Table of Contents

Perspectives on Contemporary Professional Work

Perspectives on Contemporary Professional Work

Challenges and Experiences

New Horizons in Management series

Edited by Adrian Wilkinson, Donald Hislop and Christine Coupland

How is the world of professions and professional work changing? This book offers both an overview of current debates surrounding the nature of professional work, and the implications for change brought about by the managerialist agenda. The relationships professionals have with their organizations are variable, indeterminate and uncertain, and there is still debate over the ways in which these should be characterized and theorized. The contributors discuss these implications with topics including hybrid organizations and hybrid professionalism; the changing nature of professional and managerial work; profession and identity; and the emergence of HRM as a new managerial profession.

Chapter 7: Professions under pressure: voices from the field

Christine Coupland and Maree Boyle

Subjects: business and management, human resource management, organisational behaviour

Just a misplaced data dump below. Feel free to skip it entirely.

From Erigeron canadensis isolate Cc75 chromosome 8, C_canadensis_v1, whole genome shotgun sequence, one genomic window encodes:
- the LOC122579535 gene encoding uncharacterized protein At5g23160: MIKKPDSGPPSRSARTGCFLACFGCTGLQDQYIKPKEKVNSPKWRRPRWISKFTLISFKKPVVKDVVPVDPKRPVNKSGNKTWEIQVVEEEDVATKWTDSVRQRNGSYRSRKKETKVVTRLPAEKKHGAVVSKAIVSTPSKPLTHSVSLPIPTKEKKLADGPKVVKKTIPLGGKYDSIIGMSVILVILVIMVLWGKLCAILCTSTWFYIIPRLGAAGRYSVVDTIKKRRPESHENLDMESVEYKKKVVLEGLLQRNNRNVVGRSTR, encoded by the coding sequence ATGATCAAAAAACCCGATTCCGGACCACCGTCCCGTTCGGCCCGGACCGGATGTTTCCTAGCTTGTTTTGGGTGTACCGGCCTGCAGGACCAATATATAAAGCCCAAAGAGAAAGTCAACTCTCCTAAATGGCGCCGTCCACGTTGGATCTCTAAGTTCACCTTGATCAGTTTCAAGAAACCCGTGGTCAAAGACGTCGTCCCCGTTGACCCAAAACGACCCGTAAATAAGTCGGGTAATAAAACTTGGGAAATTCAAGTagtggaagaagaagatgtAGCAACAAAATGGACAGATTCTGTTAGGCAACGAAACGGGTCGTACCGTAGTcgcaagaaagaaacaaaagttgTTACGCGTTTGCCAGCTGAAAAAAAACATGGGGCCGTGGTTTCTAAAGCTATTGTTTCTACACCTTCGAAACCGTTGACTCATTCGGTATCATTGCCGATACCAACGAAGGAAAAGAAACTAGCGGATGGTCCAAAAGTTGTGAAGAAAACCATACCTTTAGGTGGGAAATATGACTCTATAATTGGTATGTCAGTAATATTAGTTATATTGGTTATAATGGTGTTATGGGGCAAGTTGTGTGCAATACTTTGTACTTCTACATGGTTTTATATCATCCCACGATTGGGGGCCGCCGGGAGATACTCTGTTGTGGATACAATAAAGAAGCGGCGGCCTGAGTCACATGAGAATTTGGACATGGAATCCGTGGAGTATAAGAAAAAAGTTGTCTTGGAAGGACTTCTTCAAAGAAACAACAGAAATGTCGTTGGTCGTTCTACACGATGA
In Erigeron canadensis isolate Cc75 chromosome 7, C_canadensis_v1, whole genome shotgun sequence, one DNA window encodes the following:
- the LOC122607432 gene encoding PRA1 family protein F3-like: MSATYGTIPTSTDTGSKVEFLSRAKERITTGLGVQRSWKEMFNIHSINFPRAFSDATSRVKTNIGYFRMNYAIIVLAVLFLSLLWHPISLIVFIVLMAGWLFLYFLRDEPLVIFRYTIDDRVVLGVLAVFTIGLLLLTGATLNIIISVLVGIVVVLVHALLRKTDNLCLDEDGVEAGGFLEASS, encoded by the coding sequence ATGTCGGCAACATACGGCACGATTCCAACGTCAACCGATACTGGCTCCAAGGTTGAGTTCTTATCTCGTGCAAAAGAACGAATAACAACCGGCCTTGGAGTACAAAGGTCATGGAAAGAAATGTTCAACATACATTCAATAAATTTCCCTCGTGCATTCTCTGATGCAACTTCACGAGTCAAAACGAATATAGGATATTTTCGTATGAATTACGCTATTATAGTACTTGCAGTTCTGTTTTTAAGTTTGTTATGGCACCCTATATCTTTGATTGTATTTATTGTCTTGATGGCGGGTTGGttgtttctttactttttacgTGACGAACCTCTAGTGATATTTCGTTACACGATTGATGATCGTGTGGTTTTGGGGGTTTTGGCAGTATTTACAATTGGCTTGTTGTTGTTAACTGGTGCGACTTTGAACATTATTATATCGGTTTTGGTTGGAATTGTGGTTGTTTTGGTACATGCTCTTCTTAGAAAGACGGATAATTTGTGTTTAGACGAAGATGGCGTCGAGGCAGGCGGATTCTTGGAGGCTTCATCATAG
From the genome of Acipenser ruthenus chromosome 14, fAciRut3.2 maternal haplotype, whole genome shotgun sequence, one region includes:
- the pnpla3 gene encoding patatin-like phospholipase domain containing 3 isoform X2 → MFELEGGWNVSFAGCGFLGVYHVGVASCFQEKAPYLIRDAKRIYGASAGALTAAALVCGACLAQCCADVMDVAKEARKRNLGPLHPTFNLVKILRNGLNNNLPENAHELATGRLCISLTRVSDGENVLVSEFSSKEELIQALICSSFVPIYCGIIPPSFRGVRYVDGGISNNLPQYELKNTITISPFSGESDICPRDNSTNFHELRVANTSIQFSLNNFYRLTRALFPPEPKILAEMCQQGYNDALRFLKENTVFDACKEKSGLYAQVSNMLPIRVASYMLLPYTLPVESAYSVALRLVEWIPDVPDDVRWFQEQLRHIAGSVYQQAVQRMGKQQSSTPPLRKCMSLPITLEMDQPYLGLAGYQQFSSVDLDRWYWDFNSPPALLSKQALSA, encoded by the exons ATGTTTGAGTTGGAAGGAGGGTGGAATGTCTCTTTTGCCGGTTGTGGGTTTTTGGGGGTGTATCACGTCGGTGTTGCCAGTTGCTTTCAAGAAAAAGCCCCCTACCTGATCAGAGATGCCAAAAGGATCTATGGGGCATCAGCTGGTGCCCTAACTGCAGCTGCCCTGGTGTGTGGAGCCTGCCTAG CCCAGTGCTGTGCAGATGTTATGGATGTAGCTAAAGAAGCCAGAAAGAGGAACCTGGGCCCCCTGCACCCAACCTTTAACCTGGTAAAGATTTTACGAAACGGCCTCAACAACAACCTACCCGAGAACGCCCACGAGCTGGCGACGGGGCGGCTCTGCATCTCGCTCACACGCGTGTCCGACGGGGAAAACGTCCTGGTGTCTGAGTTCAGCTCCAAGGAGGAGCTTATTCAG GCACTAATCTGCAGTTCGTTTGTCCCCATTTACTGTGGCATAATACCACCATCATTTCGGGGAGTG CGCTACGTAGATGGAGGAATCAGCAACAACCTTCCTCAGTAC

In an edited volume of chapters around the study of professions in the UK and Australia there is a place for us to consider the experiences of currently active participants. To this end we have interviewed key members of some professional bodies who operate from each of the two locations in order to do some comparative analysis of what they perceive as threats or pressure, how they operate as professional organizations and how they see their futures. This is an opportunity to hear ‘voices from the field’. From the UK context three professional bodies were selected, the Chartered Institute of Builders (CIOB), the Chartered Institute of Personnel Development (CIPD) and the Chartered Institute of Management Accountants (CIMA). From Australia the professional bodies selected for this chapter are the Law Council of Australia (LCA), Engineers Australia (EA) and the Australian Institute of Architects (AIA). (See the summarizing Table 7A.1 in the Appendix for more detail.) As discussed throughout the book, according to most academic sources all professions face significant change and challenge. In this chapter we discuss some key themes that emerged during interviews with representatives from selected UK and Australian professional bodies. The interviews were conducted via face-to-face, phone, email and Skype methods. (See an interview schedule which was used as a guide, in the Appendix.) Our objective was to illuminate what major issues and challenges members of professional associations are dealing with currently ‘in the field’.

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